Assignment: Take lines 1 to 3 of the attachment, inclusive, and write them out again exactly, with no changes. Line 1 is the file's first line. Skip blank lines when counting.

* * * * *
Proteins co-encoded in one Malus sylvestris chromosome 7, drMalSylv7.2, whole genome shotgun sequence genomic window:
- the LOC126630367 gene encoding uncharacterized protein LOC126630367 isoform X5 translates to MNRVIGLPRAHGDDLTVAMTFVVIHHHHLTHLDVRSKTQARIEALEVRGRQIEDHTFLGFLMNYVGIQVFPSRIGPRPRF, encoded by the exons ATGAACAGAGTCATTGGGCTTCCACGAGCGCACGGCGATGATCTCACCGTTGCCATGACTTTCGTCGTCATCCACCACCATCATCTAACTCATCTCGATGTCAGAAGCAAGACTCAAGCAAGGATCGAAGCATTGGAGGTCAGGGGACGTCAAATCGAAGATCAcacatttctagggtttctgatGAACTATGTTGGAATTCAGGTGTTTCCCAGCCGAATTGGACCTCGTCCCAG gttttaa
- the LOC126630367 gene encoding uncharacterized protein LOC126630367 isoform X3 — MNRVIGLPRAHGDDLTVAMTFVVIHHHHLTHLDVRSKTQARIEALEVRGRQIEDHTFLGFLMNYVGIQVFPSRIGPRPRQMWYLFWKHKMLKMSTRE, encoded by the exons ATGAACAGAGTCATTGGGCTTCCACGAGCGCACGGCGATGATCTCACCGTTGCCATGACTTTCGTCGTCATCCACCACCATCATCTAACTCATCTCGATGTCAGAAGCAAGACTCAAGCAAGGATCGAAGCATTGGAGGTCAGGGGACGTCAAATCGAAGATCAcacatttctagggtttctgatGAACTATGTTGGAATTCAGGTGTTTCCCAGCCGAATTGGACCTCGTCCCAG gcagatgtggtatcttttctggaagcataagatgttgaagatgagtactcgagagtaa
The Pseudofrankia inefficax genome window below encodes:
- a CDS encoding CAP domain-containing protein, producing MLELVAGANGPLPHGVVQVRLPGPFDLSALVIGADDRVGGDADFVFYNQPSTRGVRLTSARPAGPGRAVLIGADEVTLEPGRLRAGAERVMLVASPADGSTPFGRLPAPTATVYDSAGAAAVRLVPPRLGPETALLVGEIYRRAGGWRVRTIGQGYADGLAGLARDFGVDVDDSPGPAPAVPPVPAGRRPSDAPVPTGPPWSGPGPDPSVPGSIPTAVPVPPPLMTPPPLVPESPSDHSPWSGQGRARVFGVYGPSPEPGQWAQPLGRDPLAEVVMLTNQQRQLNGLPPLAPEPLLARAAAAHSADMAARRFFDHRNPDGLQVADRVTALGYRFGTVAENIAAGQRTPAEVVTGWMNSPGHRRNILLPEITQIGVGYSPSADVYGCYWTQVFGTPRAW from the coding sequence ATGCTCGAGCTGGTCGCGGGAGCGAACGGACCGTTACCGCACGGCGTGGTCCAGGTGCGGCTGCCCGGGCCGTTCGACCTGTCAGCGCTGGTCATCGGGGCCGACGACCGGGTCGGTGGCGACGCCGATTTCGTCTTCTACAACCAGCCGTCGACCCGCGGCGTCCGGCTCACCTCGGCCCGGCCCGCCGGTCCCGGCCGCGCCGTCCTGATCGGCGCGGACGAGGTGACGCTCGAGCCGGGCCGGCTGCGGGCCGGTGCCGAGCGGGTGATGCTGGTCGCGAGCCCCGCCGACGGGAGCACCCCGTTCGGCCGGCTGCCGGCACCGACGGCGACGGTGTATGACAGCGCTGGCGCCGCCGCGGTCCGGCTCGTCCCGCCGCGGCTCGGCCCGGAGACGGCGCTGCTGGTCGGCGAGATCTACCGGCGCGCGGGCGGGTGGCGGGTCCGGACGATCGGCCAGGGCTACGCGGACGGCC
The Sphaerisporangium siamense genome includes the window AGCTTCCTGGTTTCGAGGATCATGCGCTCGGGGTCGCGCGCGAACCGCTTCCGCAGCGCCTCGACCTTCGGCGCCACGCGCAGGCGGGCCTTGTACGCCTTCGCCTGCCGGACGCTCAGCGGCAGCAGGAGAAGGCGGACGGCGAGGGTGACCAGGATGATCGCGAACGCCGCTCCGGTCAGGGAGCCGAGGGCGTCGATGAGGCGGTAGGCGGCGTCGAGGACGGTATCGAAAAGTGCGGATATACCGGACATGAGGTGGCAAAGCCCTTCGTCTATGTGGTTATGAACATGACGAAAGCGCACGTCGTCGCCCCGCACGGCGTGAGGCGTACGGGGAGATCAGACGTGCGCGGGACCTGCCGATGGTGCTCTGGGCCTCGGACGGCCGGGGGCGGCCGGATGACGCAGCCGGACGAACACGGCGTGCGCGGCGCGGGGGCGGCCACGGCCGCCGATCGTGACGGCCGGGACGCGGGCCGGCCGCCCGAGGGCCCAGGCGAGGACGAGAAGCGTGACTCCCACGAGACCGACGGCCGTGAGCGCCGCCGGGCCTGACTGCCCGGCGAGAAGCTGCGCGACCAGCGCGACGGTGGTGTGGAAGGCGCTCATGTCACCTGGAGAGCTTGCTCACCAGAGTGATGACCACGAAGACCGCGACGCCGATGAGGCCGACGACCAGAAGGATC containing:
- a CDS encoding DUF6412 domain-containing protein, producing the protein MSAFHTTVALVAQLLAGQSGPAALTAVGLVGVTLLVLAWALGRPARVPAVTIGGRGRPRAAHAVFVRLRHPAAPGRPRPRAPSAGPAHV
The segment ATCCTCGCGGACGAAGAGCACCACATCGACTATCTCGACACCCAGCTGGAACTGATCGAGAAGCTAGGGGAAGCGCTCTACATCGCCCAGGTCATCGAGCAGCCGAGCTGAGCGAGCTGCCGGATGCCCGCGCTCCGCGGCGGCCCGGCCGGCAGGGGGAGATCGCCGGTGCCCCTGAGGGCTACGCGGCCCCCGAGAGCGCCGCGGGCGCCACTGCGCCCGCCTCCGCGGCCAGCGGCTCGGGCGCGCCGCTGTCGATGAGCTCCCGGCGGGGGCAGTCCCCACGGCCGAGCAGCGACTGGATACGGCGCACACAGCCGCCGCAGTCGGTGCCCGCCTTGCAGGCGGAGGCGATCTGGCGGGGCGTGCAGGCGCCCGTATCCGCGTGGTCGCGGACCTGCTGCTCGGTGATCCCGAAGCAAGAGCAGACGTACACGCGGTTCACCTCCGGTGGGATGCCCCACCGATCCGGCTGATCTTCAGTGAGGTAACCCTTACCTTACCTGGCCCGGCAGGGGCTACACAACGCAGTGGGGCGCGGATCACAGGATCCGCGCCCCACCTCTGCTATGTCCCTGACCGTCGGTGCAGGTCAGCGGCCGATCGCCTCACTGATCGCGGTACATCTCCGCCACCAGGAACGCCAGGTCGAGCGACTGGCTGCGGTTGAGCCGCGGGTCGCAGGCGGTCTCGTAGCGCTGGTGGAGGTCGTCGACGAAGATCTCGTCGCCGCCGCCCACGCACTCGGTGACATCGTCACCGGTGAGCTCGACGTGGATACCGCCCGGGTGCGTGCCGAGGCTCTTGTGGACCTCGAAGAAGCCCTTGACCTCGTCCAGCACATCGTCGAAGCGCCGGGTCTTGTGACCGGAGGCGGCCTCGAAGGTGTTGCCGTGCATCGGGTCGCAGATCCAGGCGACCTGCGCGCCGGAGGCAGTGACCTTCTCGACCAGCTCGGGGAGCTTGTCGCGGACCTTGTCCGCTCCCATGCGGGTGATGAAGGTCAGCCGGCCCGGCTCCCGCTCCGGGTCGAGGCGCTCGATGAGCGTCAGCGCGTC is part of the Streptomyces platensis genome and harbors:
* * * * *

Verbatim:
Proteins co-encoded in one Malus sylvestris chromosome 7, drMalSylv7.2, whole genome shotgun sequence genomic window:
- the LOC126630367 gene encoding uncharacterized protein LOC126630367 isoform X5 translates to MNRVIGLPRAHGDDLTVAMTFVVIHHHHLTHLDVRSKTQARIEALEVRGRQIEDHTFLGFLMNYVGIQVFPSRIGPRPRF, encoded by the exons ATGAACAGAGTCATTGGGCTTCCACGAGCGCACGGCGATGATCTCACCGTTGCCATGACTTTCGTCGTCATCCACCACCATCATCTAACTCATCTCGATGTCAGAAGCAAGACTCAAGCAAGGATCGAAGCATTGGAGGTCAGGGGACGTCAAATCGAAGATCAcacatttctagggtttctgatGAACTATGTTGGAATTCAGGTGTTTCCCAGCCGAATTGGACCTCGTCCCAG gttttaa
- the LOC126630367 gene encoding uncharacterized protein LOC126630367 isoform X3 — MNRVIGLPRAHGDDLTVAMTFVVIHHHHLTHLDVRSKTQARIEALEVRGRQIEDHTFLGFLMNYVGIQVFPSRIGPRPRQMWYLFWKHKMLKMSTRE, encoded by the exons ATGAACAGAGTCATTGGGCTTCCACGAGCGCACGGCGATGATCTCACCGTTGCCATGACTTTCGTCGTCATCCACCACCATCATCTAACTCATCTCGATGTCAGAAGCAAGACTCAAGCAAGGATCGAAGCATTGGAGGTCAGGGGACGTCAAATCGAAGATCAcacatttctagggtttctgatGAACTATGTTGGAATTCAGGTGTTTCCCAGCCGAATTGGACCTCGTCCCAG gcagatgtggtatcttttctggaagcataagatgttgaagatgagtactcgagagtaa